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Long distance transport of lambs and the time needed for subsequent recovery
  1. TG Knowles,
  2. PD Warriss,
  3. SN Brown,
  4. SC Kestin,
  5. SM Rhind,
  6. JE Edwards,
  7. MH Anil and
  8. SK Dolan
  1. Department of Meat Animal Science, University of Bristol, Langford.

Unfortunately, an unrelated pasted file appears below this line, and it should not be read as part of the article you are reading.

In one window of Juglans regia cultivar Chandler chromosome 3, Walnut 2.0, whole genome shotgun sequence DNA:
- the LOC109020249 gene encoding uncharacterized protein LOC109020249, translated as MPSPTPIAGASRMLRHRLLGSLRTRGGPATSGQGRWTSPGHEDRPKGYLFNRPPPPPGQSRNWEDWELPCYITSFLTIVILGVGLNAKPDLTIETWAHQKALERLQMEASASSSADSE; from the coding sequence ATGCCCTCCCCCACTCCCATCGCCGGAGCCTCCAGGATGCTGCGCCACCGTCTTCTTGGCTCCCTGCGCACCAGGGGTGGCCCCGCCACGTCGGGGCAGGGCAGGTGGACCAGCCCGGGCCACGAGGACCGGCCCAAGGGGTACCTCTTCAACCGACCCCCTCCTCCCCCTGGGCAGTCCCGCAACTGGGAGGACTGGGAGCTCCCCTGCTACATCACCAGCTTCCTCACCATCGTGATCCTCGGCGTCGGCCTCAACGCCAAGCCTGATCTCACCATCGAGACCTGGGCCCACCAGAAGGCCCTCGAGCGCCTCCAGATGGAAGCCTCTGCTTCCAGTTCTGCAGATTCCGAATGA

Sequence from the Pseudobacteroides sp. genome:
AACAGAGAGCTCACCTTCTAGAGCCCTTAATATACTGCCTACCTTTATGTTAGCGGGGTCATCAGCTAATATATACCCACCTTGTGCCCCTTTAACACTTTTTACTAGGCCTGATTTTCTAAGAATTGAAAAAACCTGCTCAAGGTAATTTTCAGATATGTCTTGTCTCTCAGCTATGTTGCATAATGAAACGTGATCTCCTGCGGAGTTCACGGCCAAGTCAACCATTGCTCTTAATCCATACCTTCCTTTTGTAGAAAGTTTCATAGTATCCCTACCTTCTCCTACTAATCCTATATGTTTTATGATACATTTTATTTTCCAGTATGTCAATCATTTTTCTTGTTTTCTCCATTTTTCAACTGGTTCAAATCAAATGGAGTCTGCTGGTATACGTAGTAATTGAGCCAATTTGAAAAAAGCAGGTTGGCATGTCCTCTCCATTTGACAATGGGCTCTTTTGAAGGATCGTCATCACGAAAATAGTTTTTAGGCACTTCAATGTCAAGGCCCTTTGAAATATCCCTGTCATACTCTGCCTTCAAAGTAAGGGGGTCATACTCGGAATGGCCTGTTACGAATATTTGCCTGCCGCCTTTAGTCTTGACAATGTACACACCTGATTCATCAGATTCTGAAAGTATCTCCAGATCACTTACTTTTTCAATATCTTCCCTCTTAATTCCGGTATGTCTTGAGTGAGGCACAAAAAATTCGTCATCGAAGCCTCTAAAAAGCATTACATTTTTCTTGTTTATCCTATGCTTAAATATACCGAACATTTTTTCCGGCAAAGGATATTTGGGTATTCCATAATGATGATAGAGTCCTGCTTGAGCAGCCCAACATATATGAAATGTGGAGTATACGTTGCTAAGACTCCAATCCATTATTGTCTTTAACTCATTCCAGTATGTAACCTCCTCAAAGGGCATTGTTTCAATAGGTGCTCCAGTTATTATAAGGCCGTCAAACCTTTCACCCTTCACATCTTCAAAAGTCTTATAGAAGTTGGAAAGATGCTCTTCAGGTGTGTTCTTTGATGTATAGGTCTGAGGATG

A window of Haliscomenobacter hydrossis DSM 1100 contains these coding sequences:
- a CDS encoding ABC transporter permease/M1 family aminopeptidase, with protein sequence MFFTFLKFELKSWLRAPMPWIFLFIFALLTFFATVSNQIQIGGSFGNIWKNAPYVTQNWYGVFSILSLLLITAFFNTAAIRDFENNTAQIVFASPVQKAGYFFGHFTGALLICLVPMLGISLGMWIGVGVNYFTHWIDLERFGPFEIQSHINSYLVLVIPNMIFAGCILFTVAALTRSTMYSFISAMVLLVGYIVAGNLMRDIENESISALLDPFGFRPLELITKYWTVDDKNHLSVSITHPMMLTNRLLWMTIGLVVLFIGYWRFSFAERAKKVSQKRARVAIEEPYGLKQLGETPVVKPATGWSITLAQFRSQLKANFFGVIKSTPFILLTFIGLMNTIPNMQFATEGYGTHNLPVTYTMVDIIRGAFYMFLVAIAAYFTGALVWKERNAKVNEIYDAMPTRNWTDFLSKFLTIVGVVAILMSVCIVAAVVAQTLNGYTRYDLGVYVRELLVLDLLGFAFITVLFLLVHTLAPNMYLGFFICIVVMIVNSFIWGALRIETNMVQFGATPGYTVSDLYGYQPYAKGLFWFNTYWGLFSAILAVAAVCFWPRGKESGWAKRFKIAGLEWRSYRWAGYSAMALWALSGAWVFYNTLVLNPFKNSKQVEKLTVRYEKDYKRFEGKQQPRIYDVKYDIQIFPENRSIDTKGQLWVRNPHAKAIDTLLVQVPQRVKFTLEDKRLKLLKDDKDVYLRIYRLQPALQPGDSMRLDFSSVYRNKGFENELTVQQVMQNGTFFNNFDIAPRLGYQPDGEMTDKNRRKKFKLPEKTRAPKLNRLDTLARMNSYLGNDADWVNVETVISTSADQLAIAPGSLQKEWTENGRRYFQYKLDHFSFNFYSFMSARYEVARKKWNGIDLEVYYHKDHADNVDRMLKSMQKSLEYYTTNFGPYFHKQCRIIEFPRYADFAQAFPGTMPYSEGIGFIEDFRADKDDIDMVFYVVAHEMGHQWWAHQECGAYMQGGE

The effects of nine and 14 hours of road transport and the subsequent recovery in lairage of 392 hill lambs were studied in August and November. The gathering and the handling of the lambs were stressful, both physically and psychologically, and the journey imposed further psychological and metabolic stress. The levels of noise in the trailer were high (90db[A]). There were no measurable differences between the responses of the lambs transported for nine or 14 hours and there appeared to be three stages in their recovery after transport. After the first 24 hours of lairage changes in the blood components usually associated with short term stress and dehydration had recovered; after 96 hours there had been a well defined recovery of liveweight and the levels of most of the metabolites measured appeared to have stabilised and after 144 hours the lambs had recovered almost completely, most of the creatine phosphokinase had been cleared from the plasma and their plasma protein levels had stabilised.

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